There are many different types of electronics cards for use with this device retainer 650. Pressure protrusions 656 may be aligned on device retainer 650 to provide the best contact between an electronics card and support member 632 of card cage 618. In one embodiment, pressure protrusions 656 are placed as close to each edge of device retainer 650 to engage with the electronics device. For example in one embodiment, electronic cards are designed with a hollow frame surrounding the repeater electronics. In another embodiment, pressure protrusions 656 are placed device retainer 650 to provide even pressure contact between an electronic card and support member 632 of card cage 618.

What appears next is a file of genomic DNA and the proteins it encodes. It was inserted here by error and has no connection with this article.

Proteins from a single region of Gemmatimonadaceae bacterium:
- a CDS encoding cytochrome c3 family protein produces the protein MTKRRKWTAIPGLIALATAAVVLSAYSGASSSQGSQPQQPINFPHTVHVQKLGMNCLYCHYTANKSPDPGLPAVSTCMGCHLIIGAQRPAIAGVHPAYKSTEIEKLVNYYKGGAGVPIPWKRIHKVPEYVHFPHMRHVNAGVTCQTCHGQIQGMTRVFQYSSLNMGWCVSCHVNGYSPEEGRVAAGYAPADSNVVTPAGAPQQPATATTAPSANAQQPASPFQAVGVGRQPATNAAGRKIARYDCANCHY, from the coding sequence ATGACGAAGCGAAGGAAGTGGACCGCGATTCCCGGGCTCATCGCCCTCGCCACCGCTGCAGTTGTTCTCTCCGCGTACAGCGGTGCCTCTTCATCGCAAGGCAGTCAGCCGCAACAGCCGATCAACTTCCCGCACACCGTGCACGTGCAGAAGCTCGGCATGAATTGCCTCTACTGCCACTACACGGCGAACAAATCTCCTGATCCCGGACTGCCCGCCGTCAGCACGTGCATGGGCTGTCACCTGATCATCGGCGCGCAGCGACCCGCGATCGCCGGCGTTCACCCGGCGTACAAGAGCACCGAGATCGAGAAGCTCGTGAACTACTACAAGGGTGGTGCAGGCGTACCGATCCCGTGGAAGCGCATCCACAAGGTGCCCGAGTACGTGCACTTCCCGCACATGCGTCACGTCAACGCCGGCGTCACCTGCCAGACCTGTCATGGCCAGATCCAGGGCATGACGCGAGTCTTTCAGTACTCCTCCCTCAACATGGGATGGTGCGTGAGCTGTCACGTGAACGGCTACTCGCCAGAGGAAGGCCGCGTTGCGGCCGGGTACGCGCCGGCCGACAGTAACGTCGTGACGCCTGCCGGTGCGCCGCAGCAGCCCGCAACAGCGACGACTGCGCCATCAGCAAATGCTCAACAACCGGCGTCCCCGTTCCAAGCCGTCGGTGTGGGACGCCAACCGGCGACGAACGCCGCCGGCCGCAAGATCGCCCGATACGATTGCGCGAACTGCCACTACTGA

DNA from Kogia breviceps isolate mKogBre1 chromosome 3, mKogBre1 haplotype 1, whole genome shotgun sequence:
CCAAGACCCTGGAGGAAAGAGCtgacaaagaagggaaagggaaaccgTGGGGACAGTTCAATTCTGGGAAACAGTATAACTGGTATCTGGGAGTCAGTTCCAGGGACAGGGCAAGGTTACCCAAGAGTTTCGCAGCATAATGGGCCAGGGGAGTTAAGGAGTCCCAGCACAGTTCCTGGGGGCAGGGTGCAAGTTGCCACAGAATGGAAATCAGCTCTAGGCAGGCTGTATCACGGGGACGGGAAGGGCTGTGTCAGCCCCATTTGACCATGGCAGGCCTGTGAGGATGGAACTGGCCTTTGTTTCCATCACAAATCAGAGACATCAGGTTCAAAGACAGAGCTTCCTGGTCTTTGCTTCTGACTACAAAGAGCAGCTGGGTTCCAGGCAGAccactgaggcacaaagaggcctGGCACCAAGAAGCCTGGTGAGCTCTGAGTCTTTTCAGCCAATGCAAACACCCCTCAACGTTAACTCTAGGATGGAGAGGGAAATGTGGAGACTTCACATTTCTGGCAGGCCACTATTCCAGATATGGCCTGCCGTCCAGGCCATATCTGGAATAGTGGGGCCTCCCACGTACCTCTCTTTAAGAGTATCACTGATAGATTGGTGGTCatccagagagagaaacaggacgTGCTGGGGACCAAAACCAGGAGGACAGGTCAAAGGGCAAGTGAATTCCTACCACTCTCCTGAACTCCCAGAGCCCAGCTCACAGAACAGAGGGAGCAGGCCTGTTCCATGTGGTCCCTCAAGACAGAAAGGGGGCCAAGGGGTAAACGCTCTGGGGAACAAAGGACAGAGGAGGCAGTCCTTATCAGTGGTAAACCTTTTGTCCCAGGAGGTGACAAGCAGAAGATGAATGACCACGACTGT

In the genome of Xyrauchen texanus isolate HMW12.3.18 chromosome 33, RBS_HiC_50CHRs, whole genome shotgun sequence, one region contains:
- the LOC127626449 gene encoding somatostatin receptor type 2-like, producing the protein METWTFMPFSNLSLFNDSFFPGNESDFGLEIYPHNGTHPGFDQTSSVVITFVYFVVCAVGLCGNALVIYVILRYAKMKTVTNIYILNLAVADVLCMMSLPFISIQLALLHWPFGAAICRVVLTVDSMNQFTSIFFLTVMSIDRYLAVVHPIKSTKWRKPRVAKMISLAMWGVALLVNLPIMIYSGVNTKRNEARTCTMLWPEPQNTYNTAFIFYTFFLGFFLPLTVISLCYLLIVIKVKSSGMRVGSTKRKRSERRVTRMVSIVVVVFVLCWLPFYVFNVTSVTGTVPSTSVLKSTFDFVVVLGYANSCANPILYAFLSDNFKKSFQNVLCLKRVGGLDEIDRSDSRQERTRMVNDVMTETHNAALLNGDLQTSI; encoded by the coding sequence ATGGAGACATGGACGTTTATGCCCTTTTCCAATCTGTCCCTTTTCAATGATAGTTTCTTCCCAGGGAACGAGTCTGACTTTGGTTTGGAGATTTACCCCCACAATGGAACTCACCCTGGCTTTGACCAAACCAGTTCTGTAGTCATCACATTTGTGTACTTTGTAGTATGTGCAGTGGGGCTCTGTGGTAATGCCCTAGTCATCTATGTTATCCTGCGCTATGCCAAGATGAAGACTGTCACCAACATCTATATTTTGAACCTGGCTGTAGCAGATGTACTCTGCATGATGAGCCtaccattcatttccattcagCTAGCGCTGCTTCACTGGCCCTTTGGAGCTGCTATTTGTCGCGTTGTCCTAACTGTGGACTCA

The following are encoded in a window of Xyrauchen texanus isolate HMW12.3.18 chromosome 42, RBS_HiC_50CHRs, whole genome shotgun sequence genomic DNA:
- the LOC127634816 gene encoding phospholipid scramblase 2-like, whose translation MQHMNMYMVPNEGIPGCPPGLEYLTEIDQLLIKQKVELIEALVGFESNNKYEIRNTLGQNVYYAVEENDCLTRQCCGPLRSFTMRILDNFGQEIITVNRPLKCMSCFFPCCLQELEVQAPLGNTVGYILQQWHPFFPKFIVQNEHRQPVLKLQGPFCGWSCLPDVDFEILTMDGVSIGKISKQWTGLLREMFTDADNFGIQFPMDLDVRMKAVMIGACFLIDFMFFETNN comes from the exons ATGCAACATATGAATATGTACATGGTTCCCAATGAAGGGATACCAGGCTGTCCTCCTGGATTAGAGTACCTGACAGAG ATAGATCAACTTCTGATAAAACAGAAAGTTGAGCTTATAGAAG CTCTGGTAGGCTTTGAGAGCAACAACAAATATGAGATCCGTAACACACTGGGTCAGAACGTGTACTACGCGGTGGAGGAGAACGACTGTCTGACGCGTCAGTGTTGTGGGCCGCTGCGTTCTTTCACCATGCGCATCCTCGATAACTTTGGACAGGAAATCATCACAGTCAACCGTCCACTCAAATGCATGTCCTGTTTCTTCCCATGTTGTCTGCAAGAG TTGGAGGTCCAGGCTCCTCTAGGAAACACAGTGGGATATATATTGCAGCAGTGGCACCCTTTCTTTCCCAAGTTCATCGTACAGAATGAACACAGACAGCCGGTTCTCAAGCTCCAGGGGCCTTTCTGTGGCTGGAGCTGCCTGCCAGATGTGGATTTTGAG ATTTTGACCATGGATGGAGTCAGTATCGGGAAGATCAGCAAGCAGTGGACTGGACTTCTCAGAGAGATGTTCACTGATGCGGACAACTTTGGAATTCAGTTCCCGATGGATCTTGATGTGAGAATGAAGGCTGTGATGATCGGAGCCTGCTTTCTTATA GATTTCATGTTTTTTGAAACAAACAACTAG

Electronics cards are susceptible to vibration and gravity. Cards are often retained only by an electrical connection such as insertion into an electrical socket. Due to vibration during shipping and operation the cards can become loose and dislodged from the electrical connectors. The cards can also be loosened when subjected to mounting locations that force the electronic cards to “hang” from the electrical socket. The use of active retention devices require human intervention and are not reliable. Loose connections cause operation errors and result in time consuming and costly service calls. Device retainers 750 aid in solving these problems by engaging with modular card cages 718 to provide card guides for the insertion of electronic circuit cards such as electronic card 736. Device retainer 750 keeps a positive pressure on electronic card 736 and provides consistent contact between the electronic card 736 and modular card cage 718. It is understood that device retainer 736 may be made of any size or shape to suit the type of electronic card 736 and include any number of pressure protrusions 756. As a result electronic card 736 is held in direct thermal contact with card cage 718. Device retainer 750 aids in providing direct isolated heat dissipation paths from the electronic card 73;6 to the exterior of the enclosure, such as enclosure 600 of